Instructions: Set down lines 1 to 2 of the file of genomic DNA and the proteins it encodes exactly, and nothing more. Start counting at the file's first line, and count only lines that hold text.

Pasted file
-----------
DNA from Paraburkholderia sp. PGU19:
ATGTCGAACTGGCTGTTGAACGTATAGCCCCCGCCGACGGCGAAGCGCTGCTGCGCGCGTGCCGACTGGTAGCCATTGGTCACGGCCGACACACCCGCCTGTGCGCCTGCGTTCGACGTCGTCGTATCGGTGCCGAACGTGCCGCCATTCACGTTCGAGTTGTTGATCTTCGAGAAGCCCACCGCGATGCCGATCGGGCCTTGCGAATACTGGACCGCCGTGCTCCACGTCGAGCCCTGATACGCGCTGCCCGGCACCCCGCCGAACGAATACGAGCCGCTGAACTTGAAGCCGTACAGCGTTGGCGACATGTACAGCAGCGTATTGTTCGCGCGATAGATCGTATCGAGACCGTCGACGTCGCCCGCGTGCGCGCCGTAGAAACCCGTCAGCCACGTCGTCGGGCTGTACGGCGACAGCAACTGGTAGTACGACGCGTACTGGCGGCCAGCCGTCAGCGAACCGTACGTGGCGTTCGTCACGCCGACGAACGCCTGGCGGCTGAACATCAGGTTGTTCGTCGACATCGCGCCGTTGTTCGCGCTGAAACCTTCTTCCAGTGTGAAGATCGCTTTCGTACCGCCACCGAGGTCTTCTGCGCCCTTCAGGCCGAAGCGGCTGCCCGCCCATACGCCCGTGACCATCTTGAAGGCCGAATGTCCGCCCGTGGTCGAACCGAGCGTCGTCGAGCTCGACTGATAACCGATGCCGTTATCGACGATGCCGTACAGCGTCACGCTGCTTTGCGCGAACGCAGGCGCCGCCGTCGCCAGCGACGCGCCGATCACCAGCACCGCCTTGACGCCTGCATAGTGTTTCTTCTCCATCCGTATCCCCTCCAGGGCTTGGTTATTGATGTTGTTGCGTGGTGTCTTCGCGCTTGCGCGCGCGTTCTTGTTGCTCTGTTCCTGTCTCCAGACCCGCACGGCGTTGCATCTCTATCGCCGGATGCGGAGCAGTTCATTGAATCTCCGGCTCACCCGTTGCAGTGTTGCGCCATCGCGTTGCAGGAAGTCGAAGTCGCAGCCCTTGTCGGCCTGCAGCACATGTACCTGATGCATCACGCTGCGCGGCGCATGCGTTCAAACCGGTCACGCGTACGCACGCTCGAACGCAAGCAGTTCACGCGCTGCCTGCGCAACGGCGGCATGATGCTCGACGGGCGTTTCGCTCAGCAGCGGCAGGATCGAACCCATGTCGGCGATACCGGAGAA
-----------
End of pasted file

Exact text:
DNA from Paraburkholderia sp. PGU19:
ATGTCGAACTGGCTGTTGAACGTATAGCCCCCGCCGACGGCGAAGCGCTGCTGCGCGCGTGCCGACTGGTAGCCATTGGTCACGGCCGACACACCCGCCTGTGCGCCTGCGTTCGACGTCGTCGTATCGGTGCCGAACGTGCCGCCATTCACGTTCGAGTTGTTGATCTTCGAGAAGCCCACCGCGATGCCGATCGGGCCTTGCGAATACTGGACCGCCGTGCTCCACGTCGAGCCCTGATACGCGCTGCCCGGCACCCCGCCGAACGAATACGAGCCGCTGAACTTGAAGCCGTACAGCGTTGGCGACATGTACAGCAGCGTATTGTTCGCGCGATAGATCGTATCGAGACCGTCGACGTCGCCCGCGTGCGCGCCGTAGAAACCCGTCAGCCACGTCGTCGGGCTGTACGGCGACAGCAACTGGTAGTACGACGCGTACTGGCGGCCAGCCGTCAGCGAACCGTACGTGGCGTTCGTCACGCCGACGAACGCCTGGCGGCTGAACATCAGGTTGTTCGTCGACATCGCGCCGTTGTTCGCGCTGAAACCTTCTTCCAGTGTGAAGATCGCTTTCGTACCGCCACCGAGGTCTTCTGCGCCCTTCAGGCCGAAGCGGCTGCCCGCCCATACGCCCGTGACCATCTTGAAGGCCGAATGTCCGCCCGTGGTCGAACCGAGCGTCGTCGAGCTCGACTGATAACCGATGCCGTTATCGACGATGCCGTACAGCGTCACGCTGCTTTGCGCGAACGCAGGCGCCGCCGTCGCCAGCGACGCGCCGATCACCAGCACCGCCTTGACGCCTGCATAGTGTTTCTTCTCCATCCGTATCCCCTCCAGGGCTTGGTTATTGATGTTGTTGCGTGGTGTCTTCGCGCTTGCGCGCGCGTTCTTGTTGCTCTGTTCCTGTCTCCAGACCCGCACGGCGTTGCATCTCTATCGCCGGATGCGGAGCAGTTCATTGAATCTCCGGCTCACCCGTTGCAGTGTTGCGCCATCGCGTTGCAGGAAGTCGAAGTCGCAGCCCTTGTCGGCCTGCAGCACATGTACCTGATGCATCACGCTGCGCGGCGCATGCGTTCAAACCGGTCACGCGTACGCACGCTCGAACGCAAGCAGTTCACGCGCTGCCTGCGCAACGGCGGCATGATGCTCGACGGGCGTTTCGCTCAGCAGCGGCAGGATCGAACCCATGTCGGCGATACCGGAGAA